To see all of the images from this year’s competition, Boston.com’s The Big Picture has all of the stunning array of imagery.  Congratulations to Gabe on his efforts and look for more of their fantastic imagery here on Webvision in the near future.

Thanks to The Click for emailing us this link.

 

Retina, 2002 from Deborah Aschheim

We here at Webvision love art, particularly scientific art or scientifically inspired art.  Friend of Webvision, Nancy Parmalee pointed “Retina” out the other day on Twitter and it turns out “Retina” is/was an art installation in 2002 by Deborah Aschheim at the Pasadena Armory Center for the Arts.  I don’t know if it is still in place.  Any additional information from the community on this installation or on its current status would be appreciated.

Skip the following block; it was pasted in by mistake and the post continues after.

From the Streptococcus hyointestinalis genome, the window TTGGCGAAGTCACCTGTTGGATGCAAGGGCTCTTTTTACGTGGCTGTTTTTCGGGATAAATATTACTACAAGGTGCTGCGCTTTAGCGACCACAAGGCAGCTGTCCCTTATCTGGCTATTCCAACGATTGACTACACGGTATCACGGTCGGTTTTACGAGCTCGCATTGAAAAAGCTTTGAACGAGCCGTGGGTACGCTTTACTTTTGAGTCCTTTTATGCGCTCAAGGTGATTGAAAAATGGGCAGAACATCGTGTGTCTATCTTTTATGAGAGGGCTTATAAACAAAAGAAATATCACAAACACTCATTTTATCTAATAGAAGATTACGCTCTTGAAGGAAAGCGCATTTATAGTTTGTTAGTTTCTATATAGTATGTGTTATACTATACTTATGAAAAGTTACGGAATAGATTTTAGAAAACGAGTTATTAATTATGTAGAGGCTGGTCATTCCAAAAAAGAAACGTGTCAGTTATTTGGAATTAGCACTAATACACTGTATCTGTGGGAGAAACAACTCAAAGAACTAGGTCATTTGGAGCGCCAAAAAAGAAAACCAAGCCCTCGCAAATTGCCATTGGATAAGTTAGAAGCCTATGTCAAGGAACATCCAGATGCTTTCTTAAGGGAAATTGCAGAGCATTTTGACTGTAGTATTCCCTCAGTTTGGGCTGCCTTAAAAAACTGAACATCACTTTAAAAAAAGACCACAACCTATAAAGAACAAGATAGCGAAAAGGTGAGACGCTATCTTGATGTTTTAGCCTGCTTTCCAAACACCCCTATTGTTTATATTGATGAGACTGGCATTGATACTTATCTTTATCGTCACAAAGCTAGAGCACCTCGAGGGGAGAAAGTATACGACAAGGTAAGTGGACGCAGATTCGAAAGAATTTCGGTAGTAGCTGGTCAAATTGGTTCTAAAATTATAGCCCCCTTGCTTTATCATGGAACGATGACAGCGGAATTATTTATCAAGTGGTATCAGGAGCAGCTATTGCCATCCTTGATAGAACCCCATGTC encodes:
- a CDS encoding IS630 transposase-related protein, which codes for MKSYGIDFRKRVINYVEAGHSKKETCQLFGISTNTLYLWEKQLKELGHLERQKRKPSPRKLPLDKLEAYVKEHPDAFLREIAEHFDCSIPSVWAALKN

100 Papers You Should Read: Visual Pigments of Single Goldfish Cones

This is the fourth paper in the category, 100 Papers You Should Read (in vision science).

William Rushton once said “The trouble with colour vision is the mentality of those that write on it-and of those that read.  In most aspects of physiology it is sufficient to offer a fairly plausible and adequate hypothesis; but colour visionaries want nothing less than the truth.  The cause of this unreasonable demand lies in this, that whereas nearly all the phenomena of nature are simply observed, those of sensory physiology can also be experienced.  So in colour vision we perceive the essential hollowness of formal scientific explanation.”